mTOR major pathway activating muscle protein synthesis and skeletal muscle hypertrophy; Think of mTOR as the Body’s on/off switch for muscle growth
Then there is IGF-1, which is an upstream trigger via the Akt pathway which activates mTOR.
You may have heard of mTOR, it’s been a suddenly hot topic of discussion especially from many so called online health experts and by many in the biohacking space, often it is seen as the enemy because excessive mTOR activation has been linked with degenerative changes and CA, however, like most things in life, it is all about BALANCE. we MUST have mTOR activated for certain portions of time if we want muscle hypertrophy and increased strength!!
Now, mTOR > yes stimulates protein synthesis, AND it also stimulates VEGF (Vascular Endothelial Growth Factor) > this promotes Angiogenesis which is the formation of new blood vessels. Why is this important?
Simple: While Building muscle is good, you need more than just that to be stronger, since the more muscle you have, the more blood vessels are needed in order to deliver greater amounts of nutrition into the muscle and also meet the greater demand for waste products removal! – in other words, increasing muscle mass requires an increased vascular network in order to get the most work out of that muscle!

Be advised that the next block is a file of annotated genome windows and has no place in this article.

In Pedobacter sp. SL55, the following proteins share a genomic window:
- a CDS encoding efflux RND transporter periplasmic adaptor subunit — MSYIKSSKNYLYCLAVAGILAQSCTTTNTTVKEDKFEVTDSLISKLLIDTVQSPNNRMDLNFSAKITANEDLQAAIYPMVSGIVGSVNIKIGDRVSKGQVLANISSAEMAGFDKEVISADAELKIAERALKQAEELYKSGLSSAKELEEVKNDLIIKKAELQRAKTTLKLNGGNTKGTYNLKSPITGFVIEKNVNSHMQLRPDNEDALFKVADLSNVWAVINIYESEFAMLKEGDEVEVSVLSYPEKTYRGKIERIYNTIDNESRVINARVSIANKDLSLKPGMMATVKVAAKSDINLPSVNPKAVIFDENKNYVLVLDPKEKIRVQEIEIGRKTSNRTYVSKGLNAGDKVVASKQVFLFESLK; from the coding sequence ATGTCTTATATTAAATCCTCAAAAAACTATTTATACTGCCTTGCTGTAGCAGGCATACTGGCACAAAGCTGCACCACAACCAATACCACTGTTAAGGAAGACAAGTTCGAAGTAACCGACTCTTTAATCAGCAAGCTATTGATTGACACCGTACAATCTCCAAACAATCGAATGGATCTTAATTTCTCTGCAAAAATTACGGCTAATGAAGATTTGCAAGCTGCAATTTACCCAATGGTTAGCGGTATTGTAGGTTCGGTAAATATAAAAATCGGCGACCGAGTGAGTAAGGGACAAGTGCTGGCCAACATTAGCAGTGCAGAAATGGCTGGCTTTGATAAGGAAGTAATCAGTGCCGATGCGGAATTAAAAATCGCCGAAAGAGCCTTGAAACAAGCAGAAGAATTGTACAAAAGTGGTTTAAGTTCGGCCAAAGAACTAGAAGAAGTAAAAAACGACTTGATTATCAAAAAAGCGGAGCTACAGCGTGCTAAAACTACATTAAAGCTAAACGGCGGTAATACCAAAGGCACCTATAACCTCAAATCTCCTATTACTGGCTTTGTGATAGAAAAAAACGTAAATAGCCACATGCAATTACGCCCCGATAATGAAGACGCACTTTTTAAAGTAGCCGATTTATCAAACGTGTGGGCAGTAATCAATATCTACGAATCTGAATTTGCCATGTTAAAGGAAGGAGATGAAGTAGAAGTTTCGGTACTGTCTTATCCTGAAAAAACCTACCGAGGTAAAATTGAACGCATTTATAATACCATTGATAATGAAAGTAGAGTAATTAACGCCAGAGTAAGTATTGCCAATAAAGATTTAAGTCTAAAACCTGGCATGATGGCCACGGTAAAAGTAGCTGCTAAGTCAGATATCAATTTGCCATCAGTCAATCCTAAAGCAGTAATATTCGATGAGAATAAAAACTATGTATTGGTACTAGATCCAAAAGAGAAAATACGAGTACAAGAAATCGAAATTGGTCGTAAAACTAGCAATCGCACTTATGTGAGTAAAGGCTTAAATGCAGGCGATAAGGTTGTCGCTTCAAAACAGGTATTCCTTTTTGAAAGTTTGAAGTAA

Up until now, MECHANICAL STRESS VIA lifting heavy has been the main method for increasing muscle mass and stimulating CNS involvement in building strength, simply because no other methods were shown to be as effective. theoretically we’ve known about METABOLIC STRESS ACCUMULATION but did not have any practical methods to achieve it that did NOT also involve MECHANICAL STRESS OR LIFTING HEAVY
Here are some of the Leading Authorities on Muscle Hypertrophy:
ACSM (American College of Sports Medicine) Guidelines for Muscular Hypertrophy
To build muscle you need a Load or amount of weight to lift that equals:
70-85% 1RM for novice to intermediate athletes
70 – 100% 1RM for advanced athletes
1-3 sets of 8-12 reps for novice to intermediate
3-6 sets of 1-12 reps for advanced
2-3 min for higher intense exercises that use heavier loads
1-2 min between lower intense exercises with light loads
NSCA (National Strength and Conditioning Association)Guidelines for muscular hypertrophy is similar
This is THE Challenge: Science says we need to push the athlete or patient to lift heavy enough to achieve some degree of muscle breakdown, but for many they cannot do the amount of work that the science says is needed due to a number of different factors such as fear of injury, fear of re-injury in the athlete or patient that is trying to come back from an injury or surgery, lack of experience with this type of training, or fear due to being in pain, etc
The Solution: Enter BFR training!
Basically, BFR Training: tricks the body into thinking it is doing 70-100% of 1RM type work while using much lighter loads that do not carry nearly the same risk for injury!
How it works: